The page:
Leg strength is critical in weightlifting movements. During the first pull of both the snatch and clean, knee extension takes place to bring the bar path up and into the lifter. In the event a lifter exhibits poor balance in the midfoot and/or weakness in the quads and legs to stay aligned properly during the first pull, the hips may rise, often leading to a slew of technical faults later in the lift.
While clean pulls, snatch pulls, and squats are staple strengthening exercises for most weightlifters, coaches and athletes can employ certain variations to pulling exercises to better isolate specific weaknesses or technical deficiencies.
Below, are five simple and highly challenging pulling variations to improve balance, leg drive, and starting strength in the snatch, clean, and even, deadlift.
Why Do Clean and Snatch Pulls?
At the start of the snatch and/or clean, the barbell has zero momentum, making it necessary for a lifter to generate enough force to overcome a dead load. In an earlier article, I discussed the importance of NOT performing clean pulls like deadlifts, but rather to think of them more as a leg drive exercise. Because of the increased knee flexion in the start (accompanied with a more vertical torso angle than conventional deadlifting), the first pull is highly dependent upon leg strength (quads and hips), similarity to a high bar squat and/or trap bar deadlift.
While performing clean and snatch pulls regularly can have a positive effect on leg drive in the first pull, lifters may also want to experiment with these pulling variations to fully maximize their starting strength potentials in the first pull.
Triphasic training, developed by Cal Dietz, is similar to tempo training in a sense of controlled eccentric components (lowering of the barbell), with isometric and concentric phases. Unlike tempo training, which highlights time-under-tension (TUT), Triphasic training works to maximize power production, specifically in the concentric aspects of a movement (such as separating the barbell from the floor in a clean, snatch, deadlift, etc).
These pulls are done very similar to eccentric pulls, however immediately followed by a fast as possible transition through the isometric and into the concentric phase. The ability to decelerate in the eccentric component, and spend as little time in the change of direction phase (isometric phase), transitioning into the explosive concentric finish of the lift. Through training in this system, the nervous system, muscles, and connective tissues will be more apt to generate and react to force/energy, ultimately creating more power.
Isometric (similiar to pause pulls, just highly eggagerated pauses to maximally recuirt muscle fibers) pulls are any pull variation that includes a pause at a specific point (segment) during the pulling movement. Often, we may see lifters perform various segmented pulls to isolate specific aspects of the pull that may cause positional strength limitations. The added TUT can increase neural activity, barbell patterning, and muscular development, similar to that or tempo and floating pulls.
Riser pulls (or deficit pulls) are nearly identical to regular clean and snatch pulls, with the only difference is the lifter is standing on a riser/platform/plate that is anywhere from 1-4” tall. The added depth needed to pull the weight from a deficit increases the amount of knee flexion, therefore increasing the necessity from leg drive (quads and hips) while maintaining a more vertical torso. It is important to note that too high of a riser height (often anything past 4”) can do more harm than good when looking at the transferability of the pull to a formal lift. Too high of a start point may manipulate one’s natural pulling mechanics, and therefore minimizing the specificity of this pull variation.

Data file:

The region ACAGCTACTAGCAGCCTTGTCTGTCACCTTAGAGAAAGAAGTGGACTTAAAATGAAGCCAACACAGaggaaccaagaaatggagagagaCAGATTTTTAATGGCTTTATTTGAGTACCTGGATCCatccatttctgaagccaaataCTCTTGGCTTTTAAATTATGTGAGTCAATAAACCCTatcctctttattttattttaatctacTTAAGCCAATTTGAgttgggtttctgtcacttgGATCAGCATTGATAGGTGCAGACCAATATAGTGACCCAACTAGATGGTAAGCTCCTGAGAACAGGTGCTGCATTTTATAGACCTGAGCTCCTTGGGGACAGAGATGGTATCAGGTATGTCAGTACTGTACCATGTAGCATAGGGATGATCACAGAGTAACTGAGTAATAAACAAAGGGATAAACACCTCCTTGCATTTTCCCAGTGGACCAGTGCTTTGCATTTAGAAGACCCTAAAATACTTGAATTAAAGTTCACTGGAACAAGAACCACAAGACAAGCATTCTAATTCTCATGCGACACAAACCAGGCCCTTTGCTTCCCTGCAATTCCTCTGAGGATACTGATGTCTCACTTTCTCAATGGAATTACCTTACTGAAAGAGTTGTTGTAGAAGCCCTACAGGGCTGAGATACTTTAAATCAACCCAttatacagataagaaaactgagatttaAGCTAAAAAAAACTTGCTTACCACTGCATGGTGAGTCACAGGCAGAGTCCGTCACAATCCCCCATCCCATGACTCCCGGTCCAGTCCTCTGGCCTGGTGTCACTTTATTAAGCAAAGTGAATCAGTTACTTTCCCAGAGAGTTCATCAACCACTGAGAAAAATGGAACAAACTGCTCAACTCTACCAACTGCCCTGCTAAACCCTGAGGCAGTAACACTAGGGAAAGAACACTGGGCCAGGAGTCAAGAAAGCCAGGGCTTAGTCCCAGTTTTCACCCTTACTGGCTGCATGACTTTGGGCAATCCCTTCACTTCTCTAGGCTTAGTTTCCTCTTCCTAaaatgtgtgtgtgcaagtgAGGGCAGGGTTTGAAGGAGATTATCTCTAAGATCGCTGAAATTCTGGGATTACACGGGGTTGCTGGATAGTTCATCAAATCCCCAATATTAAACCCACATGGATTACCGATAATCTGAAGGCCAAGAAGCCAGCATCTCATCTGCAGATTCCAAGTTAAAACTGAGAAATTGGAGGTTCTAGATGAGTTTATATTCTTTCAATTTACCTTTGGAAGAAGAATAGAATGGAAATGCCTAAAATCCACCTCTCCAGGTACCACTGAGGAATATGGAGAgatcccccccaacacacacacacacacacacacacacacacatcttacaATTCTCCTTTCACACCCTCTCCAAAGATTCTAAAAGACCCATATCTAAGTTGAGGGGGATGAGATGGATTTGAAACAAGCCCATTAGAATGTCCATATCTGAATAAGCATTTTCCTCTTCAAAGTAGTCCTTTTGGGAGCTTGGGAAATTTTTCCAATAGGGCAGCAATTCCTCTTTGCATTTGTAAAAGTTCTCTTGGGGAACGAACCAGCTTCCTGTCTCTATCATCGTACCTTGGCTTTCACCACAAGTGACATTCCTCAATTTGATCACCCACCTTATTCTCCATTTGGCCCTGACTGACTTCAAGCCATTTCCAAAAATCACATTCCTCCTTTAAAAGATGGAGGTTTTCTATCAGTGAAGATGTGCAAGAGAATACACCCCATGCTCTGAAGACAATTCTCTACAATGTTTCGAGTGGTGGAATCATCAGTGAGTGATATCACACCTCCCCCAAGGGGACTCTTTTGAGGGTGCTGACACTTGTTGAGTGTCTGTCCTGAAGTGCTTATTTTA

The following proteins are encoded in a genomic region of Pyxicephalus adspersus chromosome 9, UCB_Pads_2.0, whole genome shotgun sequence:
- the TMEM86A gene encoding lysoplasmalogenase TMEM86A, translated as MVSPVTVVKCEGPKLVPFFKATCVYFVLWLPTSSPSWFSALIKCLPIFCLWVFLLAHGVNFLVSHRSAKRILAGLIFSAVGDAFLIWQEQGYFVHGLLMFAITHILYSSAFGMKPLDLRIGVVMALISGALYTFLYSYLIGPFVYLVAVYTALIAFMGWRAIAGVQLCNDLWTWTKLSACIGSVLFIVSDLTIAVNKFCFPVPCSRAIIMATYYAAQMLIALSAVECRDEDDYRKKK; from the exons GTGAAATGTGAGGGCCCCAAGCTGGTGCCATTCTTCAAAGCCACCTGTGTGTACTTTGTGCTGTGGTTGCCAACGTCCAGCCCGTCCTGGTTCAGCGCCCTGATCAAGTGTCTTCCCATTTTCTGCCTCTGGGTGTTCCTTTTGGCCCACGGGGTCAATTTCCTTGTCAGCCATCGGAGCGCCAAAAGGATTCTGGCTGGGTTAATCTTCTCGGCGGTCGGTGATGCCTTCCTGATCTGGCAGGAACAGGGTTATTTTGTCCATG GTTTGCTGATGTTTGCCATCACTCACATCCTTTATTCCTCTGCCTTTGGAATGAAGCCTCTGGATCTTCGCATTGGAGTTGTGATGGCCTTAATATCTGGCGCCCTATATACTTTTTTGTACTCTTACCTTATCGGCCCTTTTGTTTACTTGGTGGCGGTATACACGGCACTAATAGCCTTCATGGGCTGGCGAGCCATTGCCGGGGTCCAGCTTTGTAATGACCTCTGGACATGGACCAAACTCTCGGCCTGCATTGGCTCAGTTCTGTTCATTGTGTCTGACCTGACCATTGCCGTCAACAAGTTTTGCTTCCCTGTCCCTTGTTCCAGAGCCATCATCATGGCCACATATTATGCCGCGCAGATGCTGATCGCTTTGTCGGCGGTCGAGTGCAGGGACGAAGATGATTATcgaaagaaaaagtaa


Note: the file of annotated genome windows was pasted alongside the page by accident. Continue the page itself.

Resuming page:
Floating pulls are a great way to promote bar patterning, hypertrophy (time under tension) and overall strength. To perform, simply “float” the weight as close as possible to the floor (without touching) to keep tension in the bottom position. Perform these with pauses, on a riser (combined benefits from above variation) or without stopping, all to challenge bar path control, balance, and leg drive strength.
Eccentric training is highly effective at increasing strength and explosive capacities. While these pull variations are highly taxing on the body, they do offer lifters a great stimulus to promote neural adaptations, increased muscle mass, and explosiveness. Upon the concentric aspect of the pull, the lifter should slowly lower the bar on at least a 5 second eccentric, with at least 3 seconds of the 5 spend with the barbell below knee level. The barbell can be returned to the floor and repeated, or simply combined with an above method above (floating, segment, Triphasic pulls, etc).
While these are not end all exercises to improve leg drive in the first pull (squatting, pause squats, etc will always help to), coaches and athletes can manipulate pulling movements within training programs to better develop well rounded and stronger and more explosive athletes.
Editors note: This article is an op-ed. The views expressed herein are the authors and don’t necessarily reflect the views of BarBend. Claims, assertions, opinions, and quotes have been sourced exclusively by the author.
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